No one can deny that the universe appears to be fine-tuned. While some come up with theories to explain this, let"s go over the evidence first. For the majority of theists, a higher power created the universe. For the majority of atheists, a happy little cosmic accident. If it was an accident, it was a pretty convenient one. The theory of fine-tuning is that the universe has been specially designed to sustain life. Even Stephen Hawking, the world"s most famous scientist and atheist, has stated "The laws of science, as we know them at present, contain many fundamental numbers, like the size of the electric charge of the electron and the ratio of the masses of the proton and the electron ... The remarkable fact is that the values of these numbers seem to have been very finely adjusted to make possible the development of life." [2] For instance, if the strength of the Big Bang had differed in its strength by 1 in 10^60 more or less, the universe would have collapsed back onto itself or have expanded too fast for stars to form. For an illustration, imagine shooting a gun from one end of the observable universe to a one-inch target on the other side, which is 20 billion light years away, and hitting it.
There is more evidence in favor of fine-tuning, but for the sake of time, I will move on to the most common explanation of it, the multiverse theory. It states that there are an infinite number of universes, each one different from each other. It is a good explanation for fine-tuning, we just so happen to exist in a universe that had the right necessity for life, but it does have its flaws. For instance, let"s say that I don"t believe anything that doesn"t have sufficient evidence, but I believe in a multiverse. There is no evidence of a multiverse, so why would I believe in it? Simple, it is the simplest explanation. But it avoids the necessity of a creator. It would still need to be created.

In the next round, I will go into rebuttals against my opponent.

[2] Stephen Hawking, 1988."A Brief History of Time, Bantam Books, p. 7, 125.
Debate Round No. 2


Refutation- beginning of the universe:
This ought not to be a point of clash, actually- I'm perfectly happy to agree that this incarnation of the universe had a beginning. This doesn't really contradict any ideas I may later invoke, such as the multiverse hypothesis or the cyclical universe hypothesis.

Refutation- fine tuning:
The two canonical explanations to the apparent fine-tuning of the universe are the multiverse and cyclical universe hypotheses:

The multiverse hypothesis (see 7, 8) states that there are a very large (or infinite) number of universes each of which have slightly different laws of physics. The many worlds interpretation of quantum mechanics (9, 10) can be considered a multiverse hypthesis. Pro postulated that there was no evidence for multiverses, but there is plenty- see sources 16:20.

Cyclical universe:
The cyclical universe (11, 12) is similar, except instead of postulating many universes existing at once, it suggests that the universe in which we live either collapses in on itself or expands indefinitely, and then bounces back to form a new universe.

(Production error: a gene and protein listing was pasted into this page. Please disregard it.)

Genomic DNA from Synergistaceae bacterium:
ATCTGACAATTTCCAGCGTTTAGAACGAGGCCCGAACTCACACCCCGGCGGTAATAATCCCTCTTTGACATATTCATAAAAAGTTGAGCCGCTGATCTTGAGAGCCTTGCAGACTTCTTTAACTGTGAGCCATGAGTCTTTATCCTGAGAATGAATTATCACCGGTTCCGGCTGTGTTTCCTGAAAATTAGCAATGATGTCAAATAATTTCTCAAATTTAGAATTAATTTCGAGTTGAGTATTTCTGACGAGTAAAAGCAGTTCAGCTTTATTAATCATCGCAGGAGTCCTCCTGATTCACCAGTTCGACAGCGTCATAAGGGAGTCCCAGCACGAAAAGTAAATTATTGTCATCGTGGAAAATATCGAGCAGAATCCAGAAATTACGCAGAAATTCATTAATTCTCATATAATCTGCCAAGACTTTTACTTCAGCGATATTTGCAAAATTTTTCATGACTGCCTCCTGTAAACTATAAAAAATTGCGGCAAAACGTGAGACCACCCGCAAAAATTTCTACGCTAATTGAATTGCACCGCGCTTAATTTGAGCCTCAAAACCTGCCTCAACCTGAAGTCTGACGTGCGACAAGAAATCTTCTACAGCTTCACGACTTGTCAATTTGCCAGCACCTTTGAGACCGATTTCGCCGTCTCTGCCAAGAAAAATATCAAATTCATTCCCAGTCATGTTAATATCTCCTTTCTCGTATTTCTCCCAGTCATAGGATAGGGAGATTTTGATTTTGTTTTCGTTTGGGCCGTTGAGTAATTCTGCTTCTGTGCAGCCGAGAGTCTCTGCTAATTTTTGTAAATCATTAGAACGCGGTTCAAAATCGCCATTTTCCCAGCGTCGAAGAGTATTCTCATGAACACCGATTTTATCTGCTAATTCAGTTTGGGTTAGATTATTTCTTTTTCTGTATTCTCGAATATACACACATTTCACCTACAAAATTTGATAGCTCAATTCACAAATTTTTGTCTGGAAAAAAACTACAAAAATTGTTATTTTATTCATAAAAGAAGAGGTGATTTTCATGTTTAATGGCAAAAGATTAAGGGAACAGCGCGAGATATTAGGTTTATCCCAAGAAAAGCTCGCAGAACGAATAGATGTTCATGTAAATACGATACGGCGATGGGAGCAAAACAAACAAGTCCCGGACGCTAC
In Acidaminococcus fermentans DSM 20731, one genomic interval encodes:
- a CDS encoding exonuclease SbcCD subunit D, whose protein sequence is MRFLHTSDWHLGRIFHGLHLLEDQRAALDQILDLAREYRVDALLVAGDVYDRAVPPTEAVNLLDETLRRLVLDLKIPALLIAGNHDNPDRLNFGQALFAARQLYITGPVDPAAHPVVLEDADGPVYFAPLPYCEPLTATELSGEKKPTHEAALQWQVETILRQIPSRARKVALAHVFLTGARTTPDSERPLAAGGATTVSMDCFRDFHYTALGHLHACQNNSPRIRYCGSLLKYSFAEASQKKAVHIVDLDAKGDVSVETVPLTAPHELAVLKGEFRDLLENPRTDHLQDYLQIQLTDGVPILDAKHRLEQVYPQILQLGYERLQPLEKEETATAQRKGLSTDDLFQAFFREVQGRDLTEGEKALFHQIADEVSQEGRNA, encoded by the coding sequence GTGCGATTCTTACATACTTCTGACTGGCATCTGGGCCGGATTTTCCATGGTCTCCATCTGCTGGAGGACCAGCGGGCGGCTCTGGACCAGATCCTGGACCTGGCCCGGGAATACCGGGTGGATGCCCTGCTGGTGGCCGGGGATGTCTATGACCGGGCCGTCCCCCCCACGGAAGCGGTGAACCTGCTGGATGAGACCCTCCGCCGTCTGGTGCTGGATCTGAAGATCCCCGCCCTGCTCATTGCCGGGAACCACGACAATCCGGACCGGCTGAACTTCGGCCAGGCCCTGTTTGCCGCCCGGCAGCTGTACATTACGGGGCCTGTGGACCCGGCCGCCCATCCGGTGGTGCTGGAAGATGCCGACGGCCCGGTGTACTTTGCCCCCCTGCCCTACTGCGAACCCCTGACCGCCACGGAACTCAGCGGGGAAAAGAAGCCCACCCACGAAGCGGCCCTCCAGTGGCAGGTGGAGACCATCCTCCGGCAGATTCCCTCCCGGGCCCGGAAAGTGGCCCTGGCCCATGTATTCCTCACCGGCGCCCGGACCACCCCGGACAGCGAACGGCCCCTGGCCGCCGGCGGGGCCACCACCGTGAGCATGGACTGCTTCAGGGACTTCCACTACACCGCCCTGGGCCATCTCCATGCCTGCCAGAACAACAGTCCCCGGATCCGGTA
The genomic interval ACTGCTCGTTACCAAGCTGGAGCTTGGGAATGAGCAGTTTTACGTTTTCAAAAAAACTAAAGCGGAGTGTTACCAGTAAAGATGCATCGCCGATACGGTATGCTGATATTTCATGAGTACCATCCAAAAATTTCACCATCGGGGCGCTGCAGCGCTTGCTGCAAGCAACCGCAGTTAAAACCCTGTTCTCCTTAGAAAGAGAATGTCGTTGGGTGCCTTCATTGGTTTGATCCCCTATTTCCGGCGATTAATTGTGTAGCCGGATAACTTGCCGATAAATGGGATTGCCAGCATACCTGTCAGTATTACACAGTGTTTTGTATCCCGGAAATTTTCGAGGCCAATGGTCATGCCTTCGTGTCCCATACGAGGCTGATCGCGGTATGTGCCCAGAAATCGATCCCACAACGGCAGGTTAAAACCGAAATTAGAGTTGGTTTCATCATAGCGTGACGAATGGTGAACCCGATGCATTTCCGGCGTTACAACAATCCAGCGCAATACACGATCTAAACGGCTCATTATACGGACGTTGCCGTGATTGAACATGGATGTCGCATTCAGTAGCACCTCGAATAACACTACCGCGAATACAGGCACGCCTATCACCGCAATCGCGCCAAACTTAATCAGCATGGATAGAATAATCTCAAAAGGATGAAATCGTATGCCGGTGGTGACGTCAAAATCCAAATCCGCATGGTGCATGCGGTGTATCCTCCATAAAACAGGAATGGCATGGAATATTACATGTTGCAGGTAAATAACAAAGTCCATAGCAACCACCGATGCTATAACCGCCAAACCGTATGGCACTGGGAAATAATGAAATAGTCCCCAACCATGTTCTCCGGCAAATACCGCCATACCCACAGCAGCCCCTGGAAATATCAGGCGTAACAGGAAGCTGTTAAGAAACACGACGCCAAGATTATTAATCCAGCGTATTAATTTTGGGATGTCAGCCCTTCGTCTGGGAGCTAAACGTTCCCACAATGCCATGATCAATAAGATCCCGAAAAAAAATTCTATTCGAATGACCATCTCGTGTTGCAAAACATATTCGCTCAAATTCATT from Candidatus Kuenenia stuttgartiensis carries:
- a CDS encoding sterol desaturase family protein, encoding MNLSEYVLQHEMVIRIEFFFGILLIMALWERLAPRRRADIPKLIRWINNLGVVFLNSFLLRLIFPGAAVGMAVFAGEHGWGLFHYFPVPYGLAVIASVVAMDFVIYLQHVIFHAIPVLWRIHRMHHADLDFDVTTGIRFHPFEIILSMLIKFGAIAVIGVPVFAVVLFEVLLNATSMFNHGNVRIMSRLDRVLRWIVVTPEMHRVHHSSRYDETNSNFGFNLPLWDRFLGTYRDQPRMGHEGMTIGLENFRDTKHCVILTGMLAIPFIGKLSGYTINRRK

Both these ideas explain the apparent fine-tuning of the universe as they invoke sheer numbers- to use Pro's analogy, yes, it is remarkable that the gunman could hit such a small target from so far away, but if you have 10^60 blind gunmen aiming in completely random directions, it is quite unremarkable that at least one of them should hit the target.

Unified field theory
Another idea from physics which would explain the apparent fine-tuning is the unified field theory (13, 14) which states that the fundamental forces, and therefore their associated physical constants, are inherently related. Indeed, some of them have been proven to be related- one example of this is that the speed of light is equal to the reciprocal of the square root of the product of the permittivity of free space with its permeability (15). If all the physical constants are related, then the apparent fine-tuning of the universe is an inevitable result of their dependences on one another. If some, but not all, are related (and it is undeniable that at least some are), then this reduces the impressiveness of the metaphorical gunman's shot, as it was an easier shot to make- if he got a few constants right, the rest inevitably fell into place.

So, to summarise my case so far:
1) Omnimaximality is internally inconsistent, and so God cannot exist.
2) Evil would not exist in a universe with an omnimaximal being, and so God does not exist as evil does.
3) Multiverse and cyclical universe hypotheses make the apparent fine-tuning of the universe very unremarkable, as there are so many universes (or incarnations of the same one) that the fact that one (or more) is hospitable to life is inevitable.
4) Unified field theories blow fine-tuning out of the water- the constants are inherently related, so that they converge is inevitable.



My opponent has used an old, but effective argument against Christians, "can God create a rock so heavy not even he can lift?" If he can, that means there is something he can"t do, which is to lift the rock. If he can"t, that means there is something he can"t do, which is to create the rock.